Skip to main content

IICSA published its final Report in October 2022. This website was last updated in January 2023.



For Keyleigh, the care system was a place of safety, away from her sexually abusive father

All names and identifying details have been changed.

Participants have given us permission to share their experiences.

Keyleigh says that the best times in her childhood were when she was taken into care.

She wishes that people in authority had asked her whether she wanted to go home to her parents, instead of assuming it was the best thing for her.

Keyleigh grew up in the 1960s. Her parents were both alcoholics who neglected their children. Keyleigh was the oldest child and she tried to care for the younger ones.

They were all taken into care on two different occasions, after neighbours raised concerns about them. They spent time in children’s homes when Keyleigh was between the age of six and 10 years. These placements gave Keyleigh respite from the sexual abuse she was being subjected to by her father and his friend Trev. 

‘It was a good thing we were taken’ Keyleigh says, ‘I used to wish as a child that I was adopted and my real parents would come and save me’. 

Keyleigh didn’t want to leave care and go back home. She remembers being told once when they were being sent home for a visit ‘How lovely for you, going home for Christmas’ and knowing that she didn’t want to go.

When the children were returned to their parents, the abuse continued. Keyleigh’s father first sexually abused her when she was four, and he continued to do this for a further nine years. He abused her, made her masturbate him and perform oral sex on him.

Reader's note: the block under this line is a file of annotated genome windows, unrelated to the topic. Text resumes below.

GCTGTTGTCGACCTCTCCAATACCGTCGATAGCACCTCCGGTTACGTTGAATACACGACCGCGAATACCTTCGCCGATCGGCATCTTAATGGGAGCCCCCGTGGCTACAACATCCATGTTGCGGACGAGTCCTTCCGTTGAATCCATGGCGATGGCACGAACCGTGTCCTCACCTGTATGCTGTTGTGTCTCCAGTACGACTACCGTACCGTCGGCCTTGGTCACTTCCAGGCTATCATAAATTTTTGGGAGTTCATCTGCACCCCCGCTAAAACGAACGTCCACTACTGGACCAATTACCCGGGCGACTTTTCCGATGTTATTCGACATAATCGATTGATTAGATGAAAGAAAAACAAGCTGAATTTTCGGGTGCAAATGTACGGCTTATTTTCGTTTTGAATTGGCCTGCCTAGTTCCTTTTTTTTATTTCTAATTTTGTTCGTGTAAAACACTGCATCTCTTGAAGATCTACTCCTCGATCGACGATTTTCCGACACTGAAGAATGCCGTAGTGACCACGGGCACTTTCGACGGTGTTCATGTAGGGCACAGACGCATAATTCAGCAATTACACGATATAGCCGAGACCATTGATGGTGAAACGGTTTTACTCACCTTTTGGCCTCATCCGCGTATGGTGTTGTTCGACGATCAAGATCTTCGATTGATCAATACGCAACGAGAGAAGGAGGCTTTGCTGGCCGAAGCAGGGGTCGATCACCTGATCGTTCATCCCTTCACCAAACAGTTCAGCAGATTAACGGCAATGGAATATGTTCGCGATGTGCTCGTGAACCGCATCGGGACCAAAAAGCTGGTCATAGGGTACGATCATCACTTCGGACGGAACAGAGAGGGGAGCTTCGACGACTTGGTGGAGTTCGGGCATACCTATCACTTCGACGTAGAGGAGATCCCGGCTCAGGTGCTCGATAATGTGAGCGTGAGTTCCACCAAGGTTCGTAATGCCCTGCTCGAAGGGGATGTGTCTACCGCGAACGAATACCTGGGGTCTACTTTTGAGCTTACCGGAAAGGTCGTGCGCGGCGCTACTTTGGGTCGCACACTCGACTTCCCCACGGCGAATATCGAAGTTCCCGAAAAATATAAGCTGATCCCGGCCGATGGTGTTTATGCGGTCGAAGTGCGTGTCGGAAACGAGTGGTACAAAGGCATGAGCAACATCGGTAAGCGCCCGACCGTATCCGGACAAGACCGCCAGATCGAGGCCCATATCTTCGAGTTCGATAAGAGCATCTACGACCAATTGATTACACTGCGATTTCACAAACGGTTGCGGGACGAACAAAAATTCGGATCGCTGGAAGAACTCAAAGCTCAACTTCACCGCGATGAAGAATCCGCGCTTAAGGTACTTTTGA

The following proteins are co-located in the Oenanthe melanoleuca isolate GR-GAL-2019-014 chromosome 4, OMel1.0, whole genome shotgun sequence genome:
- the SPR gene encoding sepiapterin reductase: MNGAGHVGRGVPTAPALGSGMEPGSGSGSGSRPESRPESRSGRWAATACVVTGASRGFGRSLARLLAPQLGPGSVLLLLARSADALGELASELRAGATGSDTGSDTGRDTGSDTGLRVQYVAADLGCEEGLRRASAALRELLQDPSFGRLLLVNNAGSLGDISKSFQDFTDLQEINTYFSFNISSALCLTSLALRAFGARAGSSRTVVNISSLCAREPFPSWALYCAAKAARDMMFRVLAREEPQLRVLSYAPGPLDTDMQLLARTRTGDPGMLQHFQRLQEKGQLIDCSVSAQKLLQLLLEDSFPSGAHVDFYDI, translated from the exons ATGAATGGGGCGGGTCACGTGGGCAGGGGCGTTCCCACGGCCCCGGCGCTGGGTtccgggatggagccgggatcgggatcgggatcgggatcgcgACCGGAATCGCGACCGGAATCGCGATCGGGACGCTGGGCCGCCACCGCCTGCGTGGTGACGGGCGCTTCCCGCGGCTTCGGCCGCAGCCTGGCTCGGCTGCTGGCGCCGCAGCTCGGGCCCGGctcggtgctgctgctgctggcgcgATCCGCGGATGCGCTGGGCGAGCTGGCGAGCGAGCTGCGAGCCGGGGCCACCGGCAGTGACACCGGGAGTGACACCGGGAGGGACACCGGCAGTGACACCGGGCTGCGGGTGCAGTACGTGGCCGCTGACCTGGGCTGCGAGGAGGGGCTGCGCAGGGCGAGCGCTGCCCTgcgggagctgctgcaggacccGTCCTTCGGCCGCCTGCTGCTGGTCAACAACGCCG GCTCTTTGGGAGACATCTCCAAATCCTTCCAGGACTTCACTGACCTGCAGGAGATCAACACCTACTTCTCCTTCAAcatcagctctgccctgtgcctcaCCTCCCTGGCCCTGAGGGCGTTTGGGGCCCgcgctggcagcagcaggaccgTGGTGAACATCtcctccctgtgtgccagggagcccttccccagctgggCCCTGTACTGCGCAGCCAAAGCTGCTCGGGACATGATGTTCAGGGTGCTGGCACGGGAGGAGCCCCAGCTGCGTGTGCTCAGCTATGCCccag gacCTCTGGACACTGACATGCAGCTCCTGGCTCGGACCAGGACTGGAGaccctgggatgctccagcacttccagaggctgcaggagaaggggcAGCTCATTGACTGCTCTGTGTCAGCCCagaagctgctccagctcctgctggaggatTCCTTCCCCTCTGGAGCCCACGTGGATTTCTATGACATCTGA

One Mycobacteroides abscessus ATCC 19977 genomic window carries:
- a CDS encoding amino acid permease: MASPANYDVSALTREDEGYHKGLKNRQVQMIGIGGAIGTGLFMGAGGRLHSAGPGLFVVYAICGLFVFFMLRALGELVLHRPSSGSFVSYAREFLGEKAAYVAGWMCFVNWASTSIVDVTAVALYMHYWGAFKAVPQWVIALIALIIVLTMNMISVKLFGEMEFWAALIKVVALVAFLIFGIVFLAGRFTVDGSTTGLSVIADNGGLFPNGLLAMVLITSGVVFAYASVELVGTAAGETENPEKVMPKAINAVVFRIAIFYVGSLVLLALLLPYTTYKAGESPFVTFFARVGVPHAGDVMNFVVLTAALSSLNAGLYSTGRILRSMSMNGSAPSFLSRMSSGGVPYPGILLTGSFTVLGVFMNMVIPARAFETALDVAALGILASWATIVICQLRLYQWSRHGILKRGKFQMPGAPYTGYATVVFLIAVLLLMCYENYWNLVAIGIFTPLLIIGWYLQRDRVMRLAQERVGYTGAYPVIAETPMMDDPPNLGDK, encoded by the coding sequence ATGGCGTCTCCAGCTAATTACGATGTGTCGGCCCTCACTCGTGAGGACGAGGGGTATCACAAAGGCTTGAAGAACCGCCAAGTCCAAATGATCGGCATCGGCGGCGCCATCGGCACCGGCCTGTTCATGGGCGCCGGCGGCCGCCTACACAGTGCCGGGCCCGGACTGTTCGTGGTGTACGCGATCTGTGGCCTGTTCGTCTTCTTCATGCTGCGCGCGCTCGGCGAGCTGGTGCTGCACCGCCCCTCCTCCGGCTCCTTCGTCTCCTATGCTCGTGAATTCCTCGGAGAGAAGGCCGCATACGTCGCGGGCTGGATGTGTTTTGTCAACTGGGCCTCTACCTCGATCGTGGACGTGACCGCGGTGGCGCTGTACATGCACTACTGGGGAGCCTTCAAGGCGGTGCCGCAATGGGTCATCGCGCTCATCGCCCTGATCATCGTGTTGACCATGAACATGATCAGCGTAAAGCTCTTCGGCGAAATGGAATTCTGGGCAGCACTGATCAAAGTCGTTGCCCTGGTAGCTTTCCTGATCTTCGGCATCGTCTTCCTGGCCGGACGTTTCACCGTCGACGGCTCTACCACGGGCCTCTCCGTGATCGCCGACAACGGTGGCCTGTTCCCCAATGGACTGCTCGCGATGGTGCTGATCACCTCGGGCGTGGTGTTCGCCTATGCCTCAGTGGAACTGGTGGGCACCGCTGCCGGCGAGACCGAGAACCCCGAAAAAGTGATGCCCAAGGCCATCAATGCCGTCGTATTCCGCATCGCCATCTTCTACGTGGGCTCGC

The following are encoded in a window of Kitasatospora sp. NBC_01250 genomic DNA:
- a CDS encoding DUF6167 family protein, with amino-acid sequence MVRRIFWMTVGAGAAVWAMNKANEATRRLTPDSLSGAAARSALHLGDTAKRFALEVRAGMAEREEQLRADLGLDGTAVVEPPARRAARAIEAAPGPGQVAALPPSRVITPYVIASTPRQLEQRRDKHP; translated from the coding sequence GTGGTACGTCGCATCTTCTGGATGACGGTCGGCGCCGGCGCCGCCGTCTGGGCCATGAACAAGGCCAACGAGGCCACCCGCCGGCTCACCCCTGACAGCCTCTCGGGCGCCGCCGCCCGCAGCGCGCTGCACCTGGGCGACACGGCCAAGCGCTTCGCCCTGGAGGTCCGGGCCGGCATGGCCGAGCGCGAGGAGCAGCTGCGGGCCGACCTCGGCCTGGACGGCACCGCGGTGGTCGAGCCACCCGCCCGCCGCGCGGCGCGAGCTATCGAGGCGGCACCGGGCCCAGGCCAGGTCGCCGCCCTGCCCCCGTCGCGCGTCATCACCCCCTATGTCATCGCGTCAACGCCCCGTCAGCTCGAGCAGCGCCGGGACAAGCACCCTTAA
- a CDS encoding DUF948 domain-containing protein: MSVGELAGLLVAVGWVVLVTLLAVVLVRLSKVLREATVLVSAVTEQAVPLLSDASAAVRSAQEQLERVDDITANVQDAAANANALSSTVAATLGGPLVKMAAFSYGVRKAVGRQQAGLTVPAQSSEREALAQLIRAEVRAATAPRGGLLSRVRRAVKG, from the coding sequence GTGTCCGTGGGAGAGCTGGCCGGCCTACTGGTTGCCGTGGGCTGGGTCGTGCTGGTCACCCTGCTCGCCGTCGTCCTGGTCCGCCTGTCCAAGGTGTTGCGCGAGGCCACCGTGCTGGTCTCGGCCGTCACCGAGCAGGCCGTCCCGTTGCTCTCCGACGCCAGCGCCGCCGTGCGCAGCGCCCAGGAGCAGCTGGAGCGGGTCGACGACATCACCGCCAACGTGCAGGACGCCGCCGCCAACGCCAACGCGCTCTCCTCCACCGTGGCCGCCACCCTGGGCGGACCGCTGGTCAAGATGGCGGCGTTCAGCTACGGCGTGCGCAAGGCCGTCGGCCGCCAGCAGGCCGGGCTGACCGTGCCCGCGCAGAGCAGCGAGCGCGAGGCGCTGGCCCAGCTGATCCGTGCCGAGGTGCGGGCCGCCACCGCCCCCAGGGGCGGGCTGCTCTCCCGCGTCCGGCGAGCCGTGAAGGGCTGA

Keyleigh remembers how sick the abuse made her feel. ‘The whole thing was wrong … he was my dad, doing this’ she says.

His friend Trev began abusing her when she was eight. He would get into her bed and penetrate her with his fingers. Keyleigh says ‘In a way it was easier with him, because he wasn’t my dad’.

Keyleigh remembers that on the second occasion she was in care, a member of staff spoke to her about sex and relationships. She says this was when she began to understand properly what was happening to her.

When she was in her early teens her father tried to rape her, but she resisted and he stopped, and did not abuse her again. After this, she was fostered for a couple of years, then when she was in her mid teens, she left and went to live in a hostel. 

Thinking about the effect that her experiences have had on her, Keyleigh says ‘I don’t know what it's like to be a young carefree child’. She has felt shame and guilt, berating herself that if she had said ‘no’ to her father when she was younger, he would have stopped abusing her.

She has suffered from depression and had suicidal thoughts. She has been in abusive relationships, and has been hypervigilant about the safety of her children.

Keyleigh knows that when she was growing up, neighbours reported concerns about her and her siblings to the NSPCC, and this was what prompted them being taken into care. But she was not asked whether she was being abused, or whether she wanted to go back home.

She adds that throughout her time in care, she had over 10 different social workers. None of them ever talked to her about abuse. Keyleigh believes that children in care should be asked questions about abuse in their families, as they may not speak about it without being prompted. 

Keyleigh thinks many professionals have little understanding about the lives of looked-after children. She says they should not assume that contact with a parent is always in the best interest of the child.

She has had counselling which she says was the start of her healing, and she feels she is in a much stronger position. She now works to educate the public about child sexual abuse.

Keyleigh says ‘Ignorance and silence enable abuse. Not talking about it doesn’t mean it won’t happen. Education and conversation about abuse can help change that’.

Back to top